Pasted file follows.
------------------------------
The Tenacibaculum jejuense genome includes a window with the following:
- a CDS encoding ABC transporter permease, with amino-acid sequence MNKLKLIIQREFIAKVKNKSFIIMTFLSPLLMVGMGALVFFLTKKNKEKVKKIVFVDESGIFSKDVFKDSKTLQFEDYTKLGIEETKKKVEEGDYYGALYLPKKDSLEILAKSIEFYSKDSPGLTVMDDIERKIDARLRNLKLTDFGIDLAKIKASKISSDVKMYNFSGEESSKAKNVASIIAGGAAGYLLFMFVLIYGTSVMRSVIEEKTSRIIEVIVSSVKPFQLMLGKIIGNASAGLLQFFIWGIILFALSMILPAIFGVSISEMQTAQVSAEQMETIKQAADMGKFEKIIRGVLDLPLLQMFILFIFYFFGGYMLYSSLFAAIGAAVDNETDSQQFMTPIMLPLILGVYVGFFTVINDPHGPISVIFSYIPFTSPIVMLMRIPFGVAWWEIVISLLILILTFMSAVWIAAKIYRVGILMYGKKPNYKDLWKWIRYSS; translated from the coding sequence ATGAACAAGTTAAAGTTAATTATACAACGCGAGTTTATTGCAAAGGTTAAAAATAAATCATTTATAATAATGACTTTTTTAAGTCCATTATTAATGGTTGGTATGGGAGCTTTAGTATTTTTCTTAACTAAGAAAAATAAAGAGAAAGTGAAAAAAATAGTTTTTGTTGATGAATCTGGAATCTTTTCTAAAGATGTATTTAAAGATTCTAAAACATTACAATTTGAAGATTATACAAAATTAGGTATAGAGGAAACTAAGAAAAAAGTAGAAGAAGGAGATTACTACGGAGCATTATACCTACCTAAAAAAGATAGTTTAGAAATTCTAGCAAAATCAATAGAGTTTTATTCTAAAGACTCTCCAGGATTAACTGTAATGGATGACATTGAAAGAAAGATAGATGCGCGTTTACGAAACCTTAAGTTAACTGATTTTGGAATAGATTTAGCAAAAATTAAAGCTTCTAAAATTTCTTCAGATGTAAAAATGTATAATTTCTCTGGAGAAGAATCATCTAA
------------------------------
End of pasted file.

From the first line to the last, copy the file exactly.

The Tenacibaculum jejuense genome includes a window with the following:
- a CDS encoding ABC transporter permease, with amino-acid sequence MNKLKLIIQREFIAKVKNKSFIIMTFLSPLLMVGMGALVFFLTKKNKEKVKKIVFVDESGIFSKDVFKDSKTLQFEDYTKLGIEETKKKVEEGDYYGALYLPKKDSLEILAKSIEFYSKDSPGLTVMDDIERKIDARLRNLKLTDFGIDLAKIKASKISSDVKMYNFSGEESSKAKNVASIIAGGAAGYLLFMFVLIYGTSVMRSVIEEKTSRIIEVIVSSVKPFQLMLGKIIGNASAGLLQFFIWGIILFALSMILPAIFGVSISEMQTAQVSAEQMETIKQAADMGKFEKIIRGVLDLPLLQMFILFIFYFFGGYMLYSSLFAAIGAAVDNETDSQQFMTPIMLPLILGVYVGFFTVINDPHGPISVIFSYIPFTSPIVMLMRIPFGVAWWEIVISLLILILTFMSAVWIAAKIYRVGILMYGKKPNYKDLWKWIRYSS; translated from the coding sequence ATGAACAAGTTAAAGTTAATTATACAACGCGAGTTTATTGCAAAGGTTAAAAATAAATCATTTATAATAATGACTTTTTTAAGTCCATTATTAATGGTTGGTATGGGAGCTTTAGTATTTTTCTTAACTAAGAAAAATAAAGAGAAAGTGAAAAAAATAGTTTTTGTTGATGAATCTGGAATCTTTTCTAAAGATGTATTTAAAGATTCTAAAACATTACAATTTGAAGATTATACAAAATTAGGTATAGAGGAAACTAAGAAAAAAGTAGAAGAAGGAGATTACTACGGAGCATTATACCTACCTAAAAAAGATAGTTTAGAAATTCTAGCAAAATCAATAGAGTTTTATTCTAAAGACTCTCCAGGATTAACTGTAATGGATGACATTGAAAGAAAGATAGATGCGCGTTTACGAAACCTTAAGTTAACTGATTTTGGAATAGATTTAGCAAAAATTAAAGCTTCTAAAATTTCTTCAGATGTAAAAATGTATAATTTCTCTGGAGAAGAATCATCTAA